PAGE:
“My name is Rashidi. I was in charge of collecting taxes in the mining zones in Walikale. We used to make a lot of money which was often used up in buying alcohol and engaging in promiscuous behavior. I did not have the concept of saving. I lived for the day because I knew that I would get more money the next day. I never cared about my wife or my children.

“When the job at the mines ended, I was left with nothing. I heard people talk about men’s discussion groups and decided to join because I was curious to know what they were about. During the discussions about negative masculinity, I realized that I was my biggest enemy. I decided to stop drinking alcohol and concentrate on improving the status of my family. I started helping my wife on the farm and involving her in making decisions.

“In August 2014, I got a part-time job conducting an assessment for an NGO. I was paid $30 and for the first time in my life, I shared the money with my wife. She asked for $20 to start a business of selling fish and I gave her the money. Her business has grown and from the profits, we decided to buy two goats. I have been able to start my own business as well and together, we plan to buy a piece of land and build a house. In one year, we have been able to acquire property from a start of $20, something that I was unable to do when I illegally earned $3,000 per month from the mines.

“I thank International Medical Corps for having started this program and I would like them to reach more people with this work.”

With the generous support of GlobalGiving and other donors, International Medical Corps is able to initiate programs such as these and help people like Rashidi change his life in constructive ways. Not only does this work positively impact individuals and their families but it also leads to lasting change for entire communities.

Behavior change communication is a major focus of International Medical Corps’ work in the Democratic Republic of the Congo (DRC). Deep-rooted community change is still required to prevent, address and overcome gender-based violence and International Medical Corps is making progress towards initiating that change. The following is just one example of these efforts.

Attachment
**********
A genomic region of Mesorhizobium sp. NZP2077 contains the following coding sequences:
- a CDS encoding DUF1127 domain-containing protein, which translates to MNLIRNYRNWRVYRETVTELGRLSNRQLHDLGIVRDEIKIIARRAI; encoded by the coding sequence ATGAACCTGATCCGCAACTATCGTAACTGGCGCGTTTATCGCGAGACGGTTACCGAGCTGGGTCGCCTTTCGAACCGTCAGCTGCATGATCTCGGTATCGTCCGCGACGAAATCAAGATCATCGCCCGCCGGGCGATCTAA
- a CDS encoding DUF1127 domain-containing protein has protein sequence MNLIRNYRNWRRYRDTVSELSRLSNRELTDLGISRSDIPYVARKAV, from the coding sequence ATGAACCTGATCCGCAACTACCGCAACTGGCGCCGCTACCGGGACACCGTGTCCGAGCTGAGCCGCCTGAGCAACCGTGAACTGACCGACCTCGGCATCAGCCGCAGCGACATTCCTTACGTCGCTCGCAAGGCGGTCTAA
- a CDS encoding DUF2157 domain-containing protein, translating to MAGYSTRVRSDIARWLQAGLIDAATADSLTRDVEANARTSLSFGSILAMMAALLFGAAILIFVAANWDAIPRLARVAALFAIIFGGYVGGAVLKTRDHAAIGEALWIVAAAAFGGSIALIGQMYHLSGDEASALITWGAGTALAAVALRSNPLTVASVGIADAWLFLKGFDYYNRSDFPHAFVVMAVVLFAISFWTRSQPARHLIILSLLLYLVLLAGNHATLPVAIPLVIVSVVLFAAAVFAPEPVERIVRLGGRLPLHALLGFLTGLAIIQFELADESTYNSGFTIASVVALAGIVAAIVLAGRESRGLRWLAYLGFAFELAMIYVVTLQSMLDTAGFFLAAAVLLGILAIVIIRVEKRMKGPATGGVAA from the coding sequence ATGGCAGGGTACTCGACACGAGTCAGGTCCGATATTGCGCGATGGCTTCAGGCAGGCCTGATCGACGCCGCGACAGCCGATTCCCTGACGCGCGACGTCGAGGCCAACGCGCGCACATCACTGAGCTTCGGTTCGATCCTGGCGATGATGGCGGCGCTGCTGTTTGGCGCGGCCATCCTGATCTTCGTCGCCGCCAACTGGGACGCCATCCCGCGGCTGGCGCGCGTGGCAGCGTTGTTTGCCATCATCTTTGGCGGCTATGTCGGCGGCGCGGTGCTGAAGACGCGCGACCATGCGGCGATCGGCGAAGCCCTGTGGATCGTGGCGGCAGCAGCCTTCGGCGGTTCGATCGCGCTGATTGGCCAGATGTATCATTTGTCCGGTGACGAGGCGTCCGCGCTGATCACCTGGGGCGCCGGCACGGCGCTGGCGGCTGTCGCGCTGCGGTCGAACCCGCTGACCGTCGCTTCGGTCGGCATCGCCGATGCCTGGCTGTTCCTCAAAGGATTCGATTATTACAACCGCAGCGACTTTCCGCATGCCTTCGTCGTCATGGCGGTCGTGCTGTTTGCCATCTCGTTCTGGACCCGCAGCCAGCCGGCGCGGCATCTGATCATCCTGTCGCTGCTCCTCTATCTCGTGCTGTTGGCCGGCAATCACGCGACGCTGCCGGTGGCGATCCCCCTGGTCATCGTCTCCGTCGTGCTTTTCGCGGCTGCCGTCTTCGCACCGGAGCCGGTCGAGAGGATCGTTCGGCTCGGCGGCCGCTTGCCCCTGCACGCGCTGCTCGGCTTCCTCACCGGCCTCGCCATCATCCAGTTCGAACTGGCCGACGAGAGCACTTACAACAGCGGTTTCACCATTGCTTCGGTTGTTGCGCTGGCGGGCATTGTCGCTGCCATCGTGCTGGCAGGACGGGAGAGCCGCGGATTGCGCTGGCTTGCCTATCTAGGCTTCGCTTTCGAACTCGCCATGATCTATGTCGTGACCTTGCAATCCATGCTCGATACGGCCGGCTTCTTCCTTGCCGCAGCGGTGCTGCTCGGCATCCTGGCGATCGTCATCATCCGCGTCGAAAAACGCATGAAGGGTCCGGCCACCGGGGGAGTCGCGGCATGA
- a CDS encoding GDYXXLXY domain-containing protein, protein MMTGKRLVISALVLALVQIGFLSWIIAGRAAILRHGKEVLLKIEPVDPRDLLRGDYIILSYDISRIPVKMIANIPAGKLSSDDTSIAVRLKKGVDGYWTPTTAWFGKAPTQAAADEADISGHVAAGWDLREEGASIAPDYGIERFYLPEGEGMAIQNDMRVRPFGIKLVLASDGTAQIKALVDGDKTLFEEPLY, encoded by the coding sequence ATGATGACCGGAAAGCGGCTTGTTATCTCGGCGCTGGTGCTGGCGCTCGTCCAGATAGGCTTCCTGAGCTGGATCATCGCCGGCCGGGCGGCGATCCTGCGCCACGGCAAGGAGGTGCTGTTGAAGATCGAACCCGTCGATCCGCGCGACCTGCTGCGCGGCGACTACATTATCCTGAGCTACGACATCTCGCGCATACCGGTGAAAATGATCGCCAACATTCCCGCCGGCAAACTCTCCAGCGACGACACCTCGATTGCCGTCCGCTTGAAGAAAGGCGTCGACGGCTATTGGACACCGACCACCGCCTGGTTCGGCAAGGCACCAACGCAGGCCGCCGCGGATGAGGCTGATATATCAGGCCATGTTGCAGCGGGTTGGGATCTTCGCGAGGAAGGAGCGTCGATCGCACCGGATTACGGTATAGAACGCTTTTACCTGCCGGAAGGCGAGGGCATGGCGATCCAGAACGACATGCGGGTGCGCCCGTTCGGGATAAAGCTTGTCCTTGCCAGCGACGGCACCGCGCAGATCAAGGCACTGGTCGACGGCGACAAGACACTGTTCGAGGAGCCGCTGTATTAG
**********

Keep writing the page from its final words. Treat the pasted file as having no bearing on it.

“My name is Claude , I am internally displaced and living in Mugunga camp since November 2012. I’ve been married to my wife for 17 years and we have four children. I used to beat my wife for any reason, like when she refused to have sex with me or cooked dinner too late. I thought it was the main way to enforce my power as head of the family. I did not care about how my wife feels and never took her view into consideration. I did not know that I was a perpetrator of sexual- and gender-based violence (SGBV) until I joined a Men’s Discussion Group initiated by the Behavior Change Communication project in April 2014 in our camp. I realized that I was perpetrating SGBV gradually. I participated in discussions. During the whole process of 16 weeks, I learned the meaning of violence against women, who is a real man, the consequence of violence on me, my family and the community. I also learned how the positive behavior of a man benefits himself, his wife, his children and the whole community. This knowledge motivated me to change my behavior toward my wife and my children, and I started promoting dialogue in my home and seeing its benefits. I understood how my wife was suffering deeply because of my behavior. After 16 weeks I decided to maintain my new behavior, given the harmony in our household, the happiness of my wife and my children. I keep managing my anger and using dialogue as a way of avoiding any kind of violence against my family. I also keep a positive attitude toward the women in our camp. This really helps me because my wife is now running her own business and makes her own decisions with her money. My children are allowed to remain in school since I am now willing to pay their school fees. In March 2015, we were asked to elect a Chairman for Mugunga camp community. I was surprised to be encouraged by my neighborhood and many people in the camp to stand as a candidate. I accepted and was elected as Chairman. This became possible because of my new attitude towards my family, and the entire community has noticed. My wife is sometimes asked by her friends to share the secret that contributed to my behavior change. I really thank International Medical Corps for this approach that brought peace in my household and helped me to become who I am today. I now understand the benefit of behavior change.”